Anne is a teacher and freelancer interested in helping others improve their writing skills.
The Value of Discussion
When it comes to literature, it is often difficult for high school English teachers to facilitate meaningful discussions with students. Oftentimes, we find ourselves struggling to get basic comprehension skills from the students. However, there are ways for students to make deeper connections with the text that will help them analyze and critically evaluate what they read. Here are some tips on how to engage the students in what they are reading.
The Value of Literature Circles
Literature Circles are a great way to facilitate these types of discussions within the classroom. Whether you are thinking about having students read and discuss in literature circles, or you are deciding to read as a class and then break into small groups for discussions, this type of group setting in the classroom is invaluable to your needs.
1. Real Life Connections
In this assignment, the student delves deeply in the text to find common themes and ideas, and connects them with real life situations. These could be anything from something they have seen on TV or read about, or a situation that they have actually observed in real life. Oftentimes, including this type of activity in the classroom helps students understand the theme and overall message of the story by making personal connections to what they read.
2. Author's Craft
Another way for students to connect with the text is for them to examine how the author uses language to convey meaning. A great way of doing this is by having students pick out descriptive or interesting sentences from the text. You might just want to tell them to pick one sentence that surprised them from the story and have them explain why in their discussion. This is also an opportunity for students to examine and look at tone, literary devices, and imagery that authors use to add description and depth to their writing. Similar to the last assignment, students can ask the question, “What was the purpose of the author describing this scene/event in this way? How does it make us feel as readers?”
3. Open-Ended Questions
Creating questions is also a great way to see where students are with the comprehension and analysis of literature. You can teach a mini-lesson to students about open ended questions and how to create one. You can even have students create sample questions and post them on a board or wall. Then, other students can respond to questions on the board. As students develop the skill of writing questions, they will also enhance their own critical thinking skills. When students begin to write valuable questions about what they read, they will be thinking on a deeper level. In addition, you can have students keep a log of questions they have as they read. They can make a list of things that confused them, things they didn’t understand and need clarification on, and things that they would like to know more about.
4. The Power of Images
Sometimes, having students draw pictures of what they read will help aid in their comprehension of a text. This is also a great way to teach symbolism. You can have students pick an important scene from the story and draw that image, or maybe have them create a movie poster for the book, or just have them draw important symbols from the story. Once completed, you can post the pictures on the wall and have students do a gallery walk in which they can examine other students’ work, ask questions, and discuss what they have learned or gained insight from based on the pictures they see. Many students that are visual learners will truly benefit from this method of discussion.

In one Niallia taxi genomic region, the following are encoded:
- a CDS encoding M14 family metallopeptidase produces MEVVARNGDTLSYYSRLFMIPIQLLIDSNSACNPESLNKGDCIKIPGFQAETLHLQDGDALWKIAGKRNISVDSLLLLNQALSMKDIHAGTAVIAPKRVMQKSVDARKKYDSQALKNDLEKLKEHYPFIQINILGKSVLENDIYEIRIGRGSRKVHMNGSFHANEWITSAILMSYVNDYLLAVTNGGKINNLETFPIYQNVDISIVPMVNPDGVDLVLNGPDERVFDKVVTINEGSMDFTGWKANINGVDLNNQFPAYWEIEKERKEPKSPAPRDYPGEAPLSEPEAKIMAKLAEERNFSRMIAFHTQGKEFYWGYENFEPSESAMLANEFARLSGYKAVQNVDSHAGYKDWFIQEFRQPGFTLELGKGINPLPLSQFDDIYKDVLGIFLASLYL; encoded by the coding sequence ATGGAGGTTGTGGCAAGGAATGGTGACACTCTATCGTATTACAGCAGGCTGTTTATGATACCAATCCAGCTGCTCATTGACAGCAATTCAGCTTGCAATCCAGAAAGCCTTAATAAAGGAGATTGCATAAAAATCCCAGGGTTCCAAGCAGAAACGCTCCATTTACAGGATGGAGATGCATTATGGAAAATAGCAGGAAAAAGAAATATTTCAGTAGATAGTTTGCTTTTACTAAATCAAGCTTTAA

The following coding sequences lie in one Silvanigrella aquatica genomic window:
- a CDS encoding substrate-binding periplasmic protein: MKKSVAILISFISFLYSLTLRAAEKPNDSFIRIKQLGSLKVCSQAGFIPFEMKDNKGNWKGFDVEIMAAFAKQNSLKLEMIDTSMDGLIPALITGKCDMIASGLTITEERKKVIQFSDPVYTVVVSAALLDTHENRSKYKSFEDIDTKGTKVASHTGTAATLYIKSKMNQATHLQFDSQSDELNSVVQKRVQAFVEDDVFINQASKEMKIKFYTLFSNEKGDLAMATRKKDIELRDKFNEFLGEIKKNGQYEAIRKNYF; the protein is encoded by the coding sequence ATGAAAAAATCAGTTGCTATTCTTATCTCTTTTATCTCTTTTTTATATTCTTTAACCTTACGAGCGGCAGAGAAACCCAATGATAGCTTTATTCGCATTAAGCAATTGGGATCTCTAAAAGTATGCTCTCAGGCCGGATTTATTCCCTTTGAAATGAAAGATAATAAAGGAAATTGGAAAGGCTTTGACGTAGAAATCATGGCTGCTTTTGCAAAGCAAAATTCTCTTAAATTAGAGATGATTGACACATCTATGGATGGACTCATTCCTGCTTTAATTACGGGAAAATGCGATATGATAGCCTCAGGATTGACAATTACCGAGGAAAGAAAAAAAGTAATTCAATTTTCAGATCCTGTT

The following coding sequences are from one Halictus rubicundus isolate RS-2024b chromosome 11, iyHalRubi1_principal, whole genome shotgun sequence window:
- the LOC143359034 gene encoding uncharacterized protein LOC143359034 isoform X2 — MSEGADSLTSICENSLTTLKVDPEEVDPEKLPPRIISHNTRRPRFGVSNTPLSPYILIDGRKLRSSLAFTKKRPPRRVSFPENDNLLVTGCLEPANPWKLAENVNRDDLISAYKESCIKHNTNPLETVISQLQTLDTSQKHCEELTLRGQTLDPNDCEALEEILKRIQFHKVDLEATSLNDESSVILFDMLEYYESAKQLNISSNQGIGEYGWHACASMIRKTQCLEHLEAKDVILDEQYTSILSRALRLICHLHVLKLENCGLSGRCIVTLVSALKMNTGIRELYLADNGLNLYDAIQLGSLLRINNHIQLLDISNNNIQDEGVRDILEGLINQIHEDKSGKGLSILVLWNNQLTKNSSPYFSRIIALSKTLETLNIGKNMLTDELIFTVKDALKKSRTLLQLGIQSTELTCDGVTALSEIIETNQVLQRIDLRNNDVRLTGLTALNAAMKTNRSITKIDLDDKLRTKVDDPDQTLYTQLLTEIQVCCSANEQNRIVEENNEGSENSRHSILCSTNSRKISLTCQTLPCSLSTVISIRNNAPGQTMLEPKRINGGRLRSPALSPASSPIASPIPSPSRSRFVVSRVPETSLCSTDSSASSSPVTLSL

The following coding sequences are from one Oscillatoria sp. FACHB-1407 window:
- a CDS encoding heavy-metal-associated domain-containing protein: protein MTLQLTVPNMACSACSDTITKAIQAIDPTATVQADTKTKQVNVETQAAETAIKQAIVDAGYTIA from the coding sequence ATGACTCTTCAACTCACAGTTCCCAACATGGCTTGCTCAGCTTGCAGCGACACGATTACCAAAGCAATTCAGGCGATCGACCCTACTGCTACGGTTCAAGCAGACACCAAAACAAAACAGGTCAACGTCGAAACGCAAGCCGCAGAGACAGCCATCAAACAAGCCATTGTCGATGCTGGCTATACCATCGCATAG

5. Word Master
Oftentimes, students become frustrated with what they are reading because they don’t understand the words. Having students keep a running list of vocabulary words will help develop these skills. In the discussion format, students can come together and talk about why specific words are important in understanding the text. To have a deeper analytical discussion, ask students why it was important for the author to use that specific word in the text. Students can even be assigned words to be responsible for and be expected to share their findings with the class.
A Few Tips
With all of these activities, it is important to facilitate discussion by opening it up to the whole class or small groups. Once students have completed each assignment, they should share their ideas and insights into what they have done. Open up the floor for other students to ask questions or comment on something that another student said. Before having classroom discussions, it is always best to model what good discussions look like, and what not to do during the discussion. This will outline your expectations and help students understand what is appropriate and not appropriate in the discussions. Whatever you decide to do in your classroom, I urge you to think about engaging students further with the text; have them explore the text on their own; give them the opportunity to show what they know. More often than not, you will find that students will take something from the literature that they wouldn’t have otherwise gotten out of it. Self-exploration in literature is the key to creating successful discussions in the classroom environment, so remember to give students the freedom of choice. This will make learning more engaging and positive for everyone in the classroom.